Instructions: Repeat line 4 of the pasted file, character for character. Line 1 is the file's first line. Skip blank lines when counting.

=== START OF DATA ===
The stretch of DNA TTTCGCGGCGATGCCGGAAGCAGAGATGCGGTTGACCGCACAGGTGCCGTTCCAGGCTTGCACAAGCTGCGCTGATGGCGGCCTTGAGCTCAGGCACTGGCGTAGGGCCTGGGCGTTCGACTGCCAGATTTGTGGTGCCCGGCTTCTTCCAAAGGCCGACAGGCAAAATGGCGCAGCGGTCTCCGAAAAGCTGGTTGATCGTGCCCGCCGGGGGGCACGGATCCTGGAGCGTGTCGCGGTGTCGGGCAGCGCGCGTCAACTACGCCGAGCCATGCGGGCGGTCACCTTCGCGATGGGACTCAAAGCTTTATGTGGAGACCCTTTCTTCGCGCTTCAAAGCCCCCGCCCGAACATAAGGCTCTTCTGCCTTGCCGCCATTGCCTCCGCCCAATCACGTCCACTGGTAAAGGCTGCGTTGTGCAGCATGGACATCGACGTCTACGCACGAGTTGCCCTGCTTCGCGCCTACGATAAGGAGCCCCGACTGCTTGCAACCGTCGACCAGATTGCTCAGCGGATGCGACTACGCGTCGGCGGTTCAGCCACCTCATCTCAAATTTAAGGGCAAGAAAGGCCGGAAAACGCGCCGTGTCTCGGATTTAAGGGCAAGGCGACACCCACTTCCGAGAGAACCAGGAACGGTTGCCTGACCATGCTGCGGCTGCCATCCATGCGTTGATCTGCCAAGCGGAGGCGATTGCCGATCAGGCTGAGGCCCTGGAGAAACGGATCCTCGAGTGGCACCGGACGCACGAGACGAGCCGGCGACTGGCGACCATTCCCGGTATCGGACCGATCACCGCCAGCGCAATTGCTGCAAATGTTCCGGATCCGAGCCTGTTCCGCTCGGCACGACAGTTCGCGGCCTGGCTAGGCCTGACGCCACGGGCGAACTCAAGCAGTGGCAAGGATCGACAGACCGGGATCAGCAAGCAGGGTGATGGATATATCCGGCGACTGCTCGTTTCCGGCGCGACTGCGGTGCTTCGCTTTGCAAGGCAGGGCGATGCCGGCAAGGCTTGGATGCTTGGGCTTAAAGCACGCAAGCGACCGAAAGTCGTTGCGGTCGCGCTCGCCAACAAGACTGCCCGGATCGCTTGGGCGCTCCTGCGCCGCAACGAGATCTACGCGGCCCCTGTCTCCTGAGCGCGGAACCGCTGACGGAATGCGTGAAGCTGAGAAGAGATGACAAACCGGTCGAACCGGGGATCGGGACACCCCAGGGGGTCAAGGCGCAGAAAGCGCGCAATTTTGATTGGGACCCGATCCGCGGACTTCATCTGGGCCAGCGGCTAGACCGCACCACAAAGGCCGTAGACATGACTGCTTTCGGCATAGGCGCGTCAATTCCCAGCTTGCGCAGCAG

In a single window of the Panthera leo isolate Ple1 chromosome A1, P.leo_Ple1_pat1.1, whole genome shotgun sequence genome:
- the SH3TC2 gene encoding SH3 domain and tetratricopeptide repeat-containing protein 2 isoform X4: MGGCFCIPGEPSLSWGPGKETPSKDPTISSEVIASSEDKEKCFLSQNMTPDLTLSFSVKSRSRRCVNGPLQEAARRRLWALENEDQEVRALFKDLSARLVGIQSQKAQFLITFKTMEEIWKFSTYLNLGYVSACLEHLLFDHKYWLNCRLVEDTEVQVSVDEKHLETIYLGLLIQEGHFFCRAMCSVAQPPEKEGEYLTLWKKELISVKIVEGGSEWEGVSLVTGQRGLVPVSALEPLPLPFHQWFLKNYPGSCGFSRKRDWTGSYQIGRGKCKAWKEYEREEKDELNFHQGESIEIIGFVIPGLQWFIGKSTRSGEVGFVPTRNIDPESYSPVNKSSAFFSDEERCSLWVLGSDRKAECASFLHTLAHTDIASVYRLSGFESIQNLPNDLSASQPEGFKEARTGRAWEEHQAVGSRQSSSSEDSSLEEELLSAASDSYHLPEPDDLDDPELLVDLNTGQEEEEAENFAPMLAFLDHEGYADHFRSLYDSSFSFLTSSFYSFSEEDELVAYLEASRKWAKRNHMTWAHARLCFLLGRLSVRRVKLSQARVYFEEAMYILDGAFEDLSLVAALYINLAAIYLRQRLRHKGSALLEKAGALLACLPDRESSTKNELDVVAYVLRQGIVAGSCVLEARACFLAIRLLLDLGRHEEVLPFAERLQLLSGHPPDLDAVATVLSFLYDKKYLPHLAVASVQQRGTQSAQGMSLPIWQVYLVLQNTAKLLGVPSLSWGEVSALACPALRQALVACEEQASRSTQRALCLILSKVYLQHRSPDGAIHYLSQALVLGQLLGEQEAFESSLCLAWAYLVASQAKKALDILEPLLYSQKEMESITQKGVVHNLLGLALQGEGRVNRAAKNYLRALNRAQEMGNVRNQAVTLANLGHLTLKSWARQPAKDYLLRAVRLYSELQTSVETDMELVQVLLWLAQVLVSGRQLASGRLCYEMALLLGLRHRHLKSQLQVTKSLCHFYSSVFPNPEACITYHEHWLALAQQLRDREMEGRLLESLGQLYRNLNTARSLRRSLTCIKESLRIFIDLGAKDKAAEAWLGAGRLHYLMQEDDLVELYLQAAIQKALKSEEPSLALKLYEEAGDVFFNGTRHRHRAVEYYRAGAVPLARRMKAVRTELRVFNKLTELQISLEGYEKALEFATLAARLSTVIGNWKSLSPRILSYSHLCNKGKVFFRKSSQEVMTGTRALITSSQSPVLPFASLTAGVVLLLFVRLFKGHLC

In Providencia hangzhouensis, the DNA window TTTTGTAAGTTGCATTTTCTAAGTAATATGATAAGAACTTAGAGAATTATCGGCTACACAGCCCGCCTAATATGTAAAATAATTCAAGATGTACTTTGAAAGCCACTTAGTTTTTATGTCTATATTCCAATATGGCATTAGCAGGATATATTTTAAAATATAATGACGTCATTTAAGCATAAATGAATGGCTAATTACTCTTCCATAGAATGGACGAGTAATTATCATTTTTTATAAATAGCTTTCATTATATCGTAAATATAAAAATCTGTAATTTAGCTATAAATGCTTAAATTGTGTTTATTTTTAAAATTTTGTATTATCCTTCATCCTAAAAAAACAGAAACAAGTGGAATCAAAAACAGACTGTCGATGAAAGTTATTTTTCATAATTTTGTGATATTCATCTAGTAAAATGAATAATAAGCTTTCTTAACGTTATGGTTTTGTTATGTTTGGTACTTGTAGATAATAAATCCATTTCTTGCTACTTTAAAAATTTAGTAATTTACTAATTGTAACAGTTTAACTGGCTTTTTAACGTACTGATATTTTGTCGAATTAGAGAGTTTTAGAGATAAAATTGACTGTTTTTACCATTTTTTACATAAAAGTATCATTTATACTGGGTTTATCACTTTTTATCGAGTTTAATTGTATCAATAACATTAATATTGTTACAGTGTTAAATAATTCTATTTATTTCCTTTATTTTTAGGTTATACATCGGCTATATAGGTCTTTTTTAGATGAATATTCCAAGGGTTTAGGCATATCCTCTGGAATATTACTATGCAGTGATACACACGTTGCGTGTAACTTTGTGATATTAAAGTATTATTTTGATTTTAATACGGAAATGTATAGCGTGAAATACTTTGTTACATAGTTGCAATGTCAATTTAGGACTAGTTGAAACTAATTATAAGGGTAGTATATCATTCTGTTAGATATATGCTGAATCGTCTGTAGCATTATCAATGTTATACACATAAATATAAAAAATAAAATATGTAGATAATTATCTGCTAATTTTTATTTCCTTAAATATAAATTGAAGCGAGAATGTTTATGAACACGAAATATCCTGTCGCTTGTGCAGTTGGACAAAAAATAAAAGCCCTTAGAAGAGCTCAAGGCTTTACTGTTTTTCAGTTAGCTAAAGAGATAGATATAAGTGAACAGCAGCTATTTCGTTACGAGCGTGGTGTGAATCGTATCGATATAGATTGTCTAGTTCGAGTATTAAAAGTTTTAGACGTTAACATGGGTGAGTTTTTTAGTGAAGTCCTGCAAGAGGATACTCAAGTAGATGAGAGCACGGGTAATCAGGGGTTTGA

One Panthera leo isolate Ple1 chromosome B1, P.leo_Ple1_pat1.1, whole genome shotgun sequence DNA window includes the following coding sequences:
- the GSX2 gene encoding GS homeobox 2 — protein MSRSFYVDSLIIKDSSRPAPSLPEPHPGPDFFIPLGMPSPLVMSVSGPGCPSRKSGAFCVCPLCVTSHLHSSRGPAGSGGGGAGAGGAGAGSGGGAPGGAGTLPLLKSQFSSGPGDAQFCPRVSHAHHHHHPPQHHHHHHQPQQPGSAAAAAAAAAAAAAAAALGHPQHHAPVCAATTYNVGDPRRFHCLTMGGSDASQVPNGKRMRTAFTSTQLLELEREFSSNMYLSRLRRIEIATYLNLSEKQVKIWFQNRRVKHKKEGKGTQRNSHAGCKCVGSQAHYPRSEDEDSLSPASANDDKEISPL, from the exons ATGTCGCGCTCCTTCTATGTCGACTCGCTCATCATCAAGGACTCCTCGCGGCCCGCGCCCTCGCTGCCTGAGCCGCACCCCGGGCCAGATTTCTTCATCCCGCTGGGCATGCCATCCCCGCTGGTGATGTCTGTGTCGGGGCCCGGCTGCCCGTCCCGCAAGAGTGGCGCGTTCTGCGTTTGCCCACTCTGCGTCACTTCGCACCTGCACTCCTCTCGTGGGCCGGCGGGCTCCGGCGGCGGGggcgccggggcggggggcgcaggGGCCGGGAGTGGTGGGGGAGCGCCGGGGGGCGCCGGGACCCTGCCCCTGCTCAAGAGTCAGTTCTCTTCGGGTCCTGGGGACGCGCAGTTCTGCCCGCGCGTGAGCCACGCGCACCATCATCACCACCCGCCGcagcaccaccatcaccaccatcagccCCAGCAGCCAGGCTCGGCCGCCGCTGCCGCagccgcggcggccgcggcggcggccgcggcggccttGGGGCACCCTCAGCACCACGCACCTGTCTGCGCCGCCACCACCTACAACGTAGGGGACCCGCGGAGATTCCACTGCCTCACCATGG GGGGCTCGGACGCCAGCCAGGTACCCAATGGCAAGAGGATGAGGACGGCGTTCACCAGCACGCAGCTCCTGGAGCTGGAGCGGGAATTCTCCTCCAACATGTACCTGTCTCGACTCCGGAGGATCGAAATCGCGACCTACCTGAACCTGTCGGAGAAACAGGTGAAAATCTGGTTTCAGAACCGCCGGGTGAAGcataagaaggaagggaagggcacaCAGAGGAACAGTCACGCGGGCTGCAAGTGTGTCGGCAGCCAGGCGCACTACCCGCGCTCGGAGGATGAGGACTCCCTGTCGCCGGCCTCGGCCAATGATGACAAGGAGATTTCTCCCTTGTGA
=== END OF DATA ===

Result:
In Providencia hangzhouensis, the DNA window TTTTGTAAGTTGCATTTTCTAAGTAATATGATAAGAACTTAGAGAATTATCGGCTACACAGCCCGCCTAATATGTAAAATAATTCAAGATGTACTTTGAAAGCCACTTAGTTTTTATGTCTATATTCCAATATGGCATTAGCAGGATATATTTTAAAATATAATGACGTCATTTAAGCATAAATGAATGGCTAATTACTCTTCCATAGAATGGACGAGTAATTATCATTTTTTATAAATAGCTTTCATTATATCGTAAATATAAAAATCTGTAATTTAGCTATAAATGCTTAAATTGTGTTTATTTTTAAAATTTTGTATTATCCTTCATCCTAAAAAAACAGAAACAAGTGGAATCAAAAACAGACTGTCGATGAAAGTTATTTTTCATAATTTTGTGATATTCATCTAGTAAAATGAATAATAAGCTTTCTTAACGTTATGGTTTTGTTATGTTTGGTACTTGTAGATAATAAATCCATTTCTTGCTACTTTAAAAATTTAGTAATTTACTAATTGTAACAGTTTAACTGGCTTTTTAACGTACTGATATTTTGTCGAATTAGAGAGTTTTAGAGATAAAATTGACTGTTTTTACCATTTTTTACATAAAAGTATCATTTATACTGGGTTTATCACTTTTTATCGAGTTTAATTGTATCAATAACATTAATATTGTTACAGTGTTAAATAATTCTATTTATTTCCTTTATTTTTAGGTTATACATCGGCTATATAGGTCTTTTTTAGATGAATATTCCAAGGGTTTAGGCATATCCTCTGGAATATTACTATGCAGTGATACACACGTTGCGTGTAACTTTGTGATATTAAAGTATTATTTTGATTTTAATACGGAAATGTATAGCGTGAAATACTTTGTTACATAGTTGCAATGTCAATTTAGGACTAGTTGAAACTAATTATAAGGGTAGTATATCATTCTGTTAGATATATGCTGAATCGTCTGTAGCATTATCAATGTTATACACATAAATATAAAAAATAAAATATGTAGATAATTATCTGCTAATTTTTATTTCCTTAAATATAAATTGAAGCGAGAATGTTTATGAACACGAAATATCCTGTCGCTTGTGCAGTTGGACAAAAAATAAAAGCCCTTAGAAGAGCTCAAGGCTTTACTGTTTTTCAGTTAGCTAAAGAGATAGATATAAGTGAACAGCAGCTATTTCGTTACGAGCGTGGTGTGAATCGTATCGATATAGATTGTCTAGTTCGAGTATTAAAAGTTTTAGACGTTAACATGGGTGAGTTTTTTAGTGAAGTCCTGCAAGAGGATACTCAAGTAGATGAGAGCACGGGTAATCAGGGGTTTGA